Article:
Medical Professional Publications

DNABII Proteins Play Critical Role in Maintaining Biofilm Structure of Uropathogenic E. coli, a Major Cause of UTIs

(From the August 2015 issue of Research Now)

Nearly half a million emergency room visits are the result of urinary tract infections (UTIs), according to the most recent national data on hospital discharges. UTIs can be caused by a number of different bacteria, but uropathogenic E. coli (UPEC) is a diverse group of E. coli strains known to cause more than 80% of UTIs. Recently, a team from the Center for Microbial Pathogenesis at The Research Institute at Nationwide Children’s Hospital discovered that UPEC biofilms, which possess protective antibiotic-resistant barriers, are maintained by DNABII proteins, an observation that could aid in the development of therapies to treat and even prevent bacterial infections.

“Biofilms are communities of bacteria that are adhered to a surface,” explains Steven D. Goodman, PhD, a principal investigator in the Center for Microbial Pathogenesis and lead author of the study, which was recently published in Molecular Microbiology. “When they are pathogenic or disease-causing, they are nearly impossible to eradicate because of the presence of an immune system and antibiotic-resistant extracellular matrix.”

According to Dr. Goodman, virtually all chronic and recurrent bacterial infections rely on the biofilm state as part of the disease course. The basis of this study revolves around a discovery from the laboratories of Lauren O. Bakaletz, PhD, director of the Center for Microbial Pathogenesis, and Dr. Goodman, who previously identified a linchpin protein – a member of the DNABII protein family – that binds extracellular DNA or eDNA, a common constituent of the extracellular matrix.

Previously, Drs. Bakaletz and Goodman demonstrated that using an antibody directed against these DNABII proteins resulted in the catastrophic collapse of bacterial biofilms and the release of the resident bacteria into a vulnerable form that was susceptible to the immune system and antimicrobials. This study examined what would happen if more DNABII proteins were supplemented to a growing biofilm.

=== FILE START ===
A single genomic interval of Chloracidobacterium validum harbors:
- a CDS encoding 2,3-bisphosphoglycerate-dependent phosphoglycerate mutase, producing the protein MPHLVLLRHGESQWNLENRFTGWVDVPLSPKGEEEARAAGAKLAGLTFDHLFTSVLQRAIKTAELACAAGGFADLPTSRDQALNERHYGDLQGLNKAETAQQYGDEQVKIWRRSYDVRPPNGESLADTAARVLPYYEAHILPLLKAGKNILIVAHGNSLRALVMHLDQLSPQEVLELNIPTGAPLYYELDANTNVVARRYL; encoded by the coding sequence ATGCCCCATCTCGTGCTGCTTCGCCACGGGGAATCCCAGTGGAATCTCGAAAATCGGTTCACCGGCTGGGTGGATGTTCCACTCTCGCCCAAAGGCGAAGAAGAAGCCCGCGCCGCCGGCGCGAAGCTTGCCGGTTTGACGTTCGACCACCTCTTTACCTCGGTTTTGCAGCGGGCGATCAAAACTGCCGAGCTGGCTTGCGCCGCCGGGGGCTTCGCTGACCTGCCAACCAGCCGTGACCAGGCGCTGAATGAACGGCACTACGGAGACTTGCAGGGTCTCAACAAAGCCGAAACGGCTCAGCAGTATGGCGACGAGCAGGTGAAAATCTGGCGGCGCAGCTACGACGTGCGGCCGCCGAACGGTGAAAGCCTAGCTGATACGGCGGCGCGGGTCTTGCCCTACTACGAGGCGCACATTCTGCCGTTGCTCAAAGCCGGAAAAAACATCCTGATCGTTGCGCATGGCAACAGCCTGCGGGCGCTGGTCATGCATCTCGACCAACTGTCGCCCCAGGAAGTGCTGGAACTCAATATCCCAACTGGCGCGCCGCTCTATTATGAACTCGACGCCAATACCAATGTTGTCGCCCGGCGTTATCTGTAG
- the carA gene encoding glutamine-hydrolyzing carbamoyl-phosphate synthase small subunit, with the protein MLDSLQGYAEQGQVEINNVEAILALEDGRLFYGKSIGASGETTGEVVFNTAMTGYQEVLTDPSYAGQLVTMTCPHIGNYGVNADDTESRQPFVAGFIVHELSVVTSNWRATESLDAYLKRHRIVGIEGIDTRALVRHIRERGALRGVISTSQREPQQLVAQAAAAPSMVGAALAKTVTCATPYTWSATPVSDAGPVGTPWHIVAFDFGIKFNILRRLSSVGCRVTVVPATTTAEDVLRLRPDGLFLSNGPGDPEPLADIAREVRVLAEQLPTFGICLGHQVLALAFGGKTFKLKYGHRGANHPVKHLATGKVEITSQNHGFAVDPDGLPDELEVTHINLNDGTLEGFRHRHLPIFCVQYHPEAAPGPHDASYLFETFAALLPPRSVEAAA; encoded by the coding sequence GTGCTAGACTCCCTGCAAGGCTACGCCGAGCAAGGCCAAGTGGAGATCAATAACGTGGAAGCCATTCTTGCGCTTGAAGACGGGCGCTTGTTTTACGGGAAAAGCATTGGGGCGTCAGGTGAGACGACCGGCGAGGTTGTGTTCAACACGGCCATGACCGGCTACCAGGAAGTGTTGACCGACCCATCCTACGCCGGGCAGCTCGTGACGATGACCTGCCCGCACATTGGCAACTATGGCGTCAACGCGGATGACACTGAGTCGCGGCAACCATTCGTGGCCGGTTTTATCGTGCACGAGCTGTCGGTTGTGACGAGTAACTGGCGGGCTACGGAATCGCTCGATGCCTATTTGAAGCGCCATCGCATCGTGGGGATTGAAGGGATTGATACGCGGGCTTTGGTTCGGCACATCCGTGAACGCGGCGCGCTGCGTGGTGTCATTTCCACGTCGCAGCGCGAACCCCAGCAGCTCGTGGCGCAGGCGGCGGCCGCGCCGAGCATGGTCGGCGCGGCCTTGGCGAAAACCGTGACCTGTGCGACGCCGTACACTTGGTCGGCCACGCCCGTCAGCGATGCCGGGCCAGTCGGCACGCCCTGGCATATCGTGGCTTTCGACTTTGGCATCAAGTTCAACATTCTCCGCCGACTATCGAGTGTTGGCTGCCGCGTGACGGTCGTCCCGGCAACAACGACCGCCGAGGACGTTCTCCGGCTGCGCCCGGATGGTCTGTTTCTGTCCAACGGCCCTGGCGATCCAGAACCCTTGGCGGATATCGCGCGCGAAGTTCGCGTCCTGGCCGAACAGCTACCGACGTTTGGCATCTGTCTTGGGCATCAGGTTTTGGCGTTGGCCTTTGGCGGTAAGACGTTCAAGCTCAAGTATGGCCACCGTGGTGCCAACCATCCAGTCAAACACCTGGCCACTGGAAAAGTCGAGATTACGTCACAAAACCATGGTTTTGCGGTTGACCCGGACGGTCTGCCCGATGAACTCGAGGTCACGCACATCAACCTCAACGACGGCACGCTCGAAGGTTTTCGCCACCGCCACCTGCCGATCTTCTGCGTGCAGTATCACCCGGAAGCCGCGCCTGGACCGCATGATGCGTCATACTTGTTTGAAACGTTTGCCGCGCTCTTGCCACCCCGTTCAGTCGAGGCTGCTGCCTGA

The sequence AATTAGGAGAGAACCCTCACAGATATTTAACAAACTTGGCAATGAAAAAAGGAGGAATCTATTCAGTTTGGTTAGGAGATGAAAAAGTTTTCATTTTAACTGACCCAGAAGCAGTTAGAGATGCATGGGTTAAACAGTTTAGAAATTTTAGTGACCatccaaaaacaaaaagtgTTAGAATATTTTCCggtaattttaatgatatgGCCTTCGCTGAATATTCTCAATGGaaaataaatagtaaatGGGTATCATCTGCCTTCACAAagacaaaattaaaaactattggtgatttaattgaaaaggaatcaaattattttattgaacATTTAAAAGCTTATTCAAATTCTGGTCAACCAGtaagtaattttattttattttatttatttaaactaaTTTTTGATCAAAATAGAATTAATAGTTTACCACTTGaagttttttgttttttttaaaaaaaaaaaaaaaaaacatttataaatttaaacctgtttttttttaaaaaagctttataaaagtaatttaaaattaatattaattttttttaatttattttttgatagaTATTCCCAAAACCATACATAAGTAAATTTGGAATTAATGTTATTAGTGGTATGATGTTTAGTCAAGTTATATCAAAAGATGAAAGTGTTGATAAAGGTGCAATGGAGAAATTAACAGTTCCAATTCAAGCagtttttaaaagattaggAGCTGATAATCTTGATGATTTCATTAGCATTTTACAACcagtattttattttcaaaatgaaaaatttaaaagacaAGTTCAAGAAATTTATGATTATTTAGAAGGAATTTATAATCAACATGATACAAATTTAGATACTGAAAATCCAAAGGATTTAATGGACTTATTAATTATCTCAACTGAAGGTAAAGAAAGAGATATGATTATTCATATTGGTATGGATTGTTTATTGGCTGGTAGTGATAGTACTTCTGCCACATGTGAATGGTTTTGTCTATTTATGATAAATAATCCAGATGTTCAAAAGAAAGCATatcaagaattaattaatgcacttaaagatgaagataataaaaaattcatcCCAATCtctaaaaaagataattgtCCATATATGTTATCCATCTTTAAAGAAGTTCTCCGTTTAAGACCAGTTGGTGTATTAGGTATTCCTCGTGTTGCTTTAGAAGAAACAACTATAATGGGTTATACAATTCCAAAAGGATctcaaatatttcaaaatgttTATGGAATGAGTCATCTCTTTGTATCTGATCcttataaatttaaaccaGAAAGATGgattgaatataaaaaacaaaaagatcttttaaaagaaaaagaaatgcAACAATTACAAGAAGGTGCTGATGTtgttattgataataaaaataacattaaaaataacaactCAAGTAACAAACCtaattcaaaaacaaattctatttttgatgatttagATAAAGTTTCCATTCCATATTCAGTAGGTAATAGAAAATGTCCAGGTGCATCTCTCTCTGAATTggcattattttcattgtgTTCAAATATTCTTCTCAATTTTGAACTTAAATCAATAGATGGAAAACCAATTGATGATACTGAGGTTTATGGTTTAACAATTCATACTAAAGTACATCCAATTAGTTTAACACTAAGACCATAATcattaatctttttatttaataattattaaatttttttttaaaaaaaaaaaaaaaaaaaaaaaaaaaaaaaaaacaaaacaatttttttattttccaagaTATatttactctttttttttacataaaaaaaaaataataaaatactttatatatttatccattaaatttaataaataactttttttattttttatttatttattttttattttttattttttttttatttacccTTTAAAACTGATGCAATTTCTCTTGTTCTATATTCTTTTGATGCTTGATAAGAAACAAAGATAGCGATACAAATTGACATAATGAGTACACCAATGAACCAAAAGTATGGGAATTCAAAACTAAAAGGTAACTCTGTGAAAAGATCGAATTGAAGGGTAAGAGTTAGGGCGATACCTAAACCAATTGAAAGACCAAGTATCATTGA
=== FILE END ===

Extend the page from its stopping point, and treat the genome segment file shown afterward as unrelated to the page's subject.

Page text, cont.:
Researchers built on work by Dr. Goodman and Sheryl Justice, PhD, co-author of the present study and a principal investigator in the Center for Microbial Pathogenesis, which showed that UPEC forms a formidable biofilm that is dependent on DNABII proteins in an in vivo animal model for urinary tract infections. Specifically, researchers formed UPEC biofilms in vitro in the presence or absence of added DNABII proteins that had been purified from not only UPEC, but from a variety of other bacterial pathogens as well. After the biofilms were grown for 24 hours, they were further tested for multiple attributes that are typical for biofilms and were examined by confocal laser scanning microscopy.

“We found that adding DNABII proteins from any bacterium doubled the size of UPEC biofilm, and this increase was reliant on eDNA being present,” explains Dr. Goodman. “Biofilms that had been pre-treated with an enzyme that degrades DNA failed to show this increase. Additionally, we found that the increased size of the biofilm was the result of driving free-floating bacteria into the biofilm matrix due to the presence of more of this critical structural material.”

Researchers tested these new biofilms and found that while they were larger, they were indistinguishable from the untreated UPEC biofilms.

“We concluded that not only was this essential protein limiting for biofilm production, but that the DNABII proteins were somewhat interchangeable,” says Dr. Goodman. “This indicated that when multi-species biofilms form, the eDNA-dependent matrix is likely conserved throughout the biofilm, allowing resident bacteria to interact productively while still protecting themselves from the outside world.”

Drs. Goodman, Bakaletz and their teams are very interested in expanding their knowledge of DNA structure to develop anti-DNABII protein-mediated approaches to disrupt biofilms that are better than the current ineffective therapeutic approaches. An understanding of the precise DNA structure could lead researchers to create simpler and more effective treatments for those who have chronic and recurrent bacterial infections.

 

Full Citations:

Devaraj A, Justice SS, Bakaletz LO, Goodman SD. DNABII proteins play a central role in UPEC biofilm structure. Molecular Microbiology. 2015 April 16 [Epub ahead of print].

Brockson ME, Novotny LA, Mokrzan EM, Malhotra S, Jurcisek JA, Akbar R, Devaraj A, Goodman SD, Bakaletz LO. Evaluation of the kinetics and mechanism of action of anti-integration host factor-mediated disruption of bacterial biofilms. Molecular Microbiology. 2014 July 29. [Epub ahead of print].

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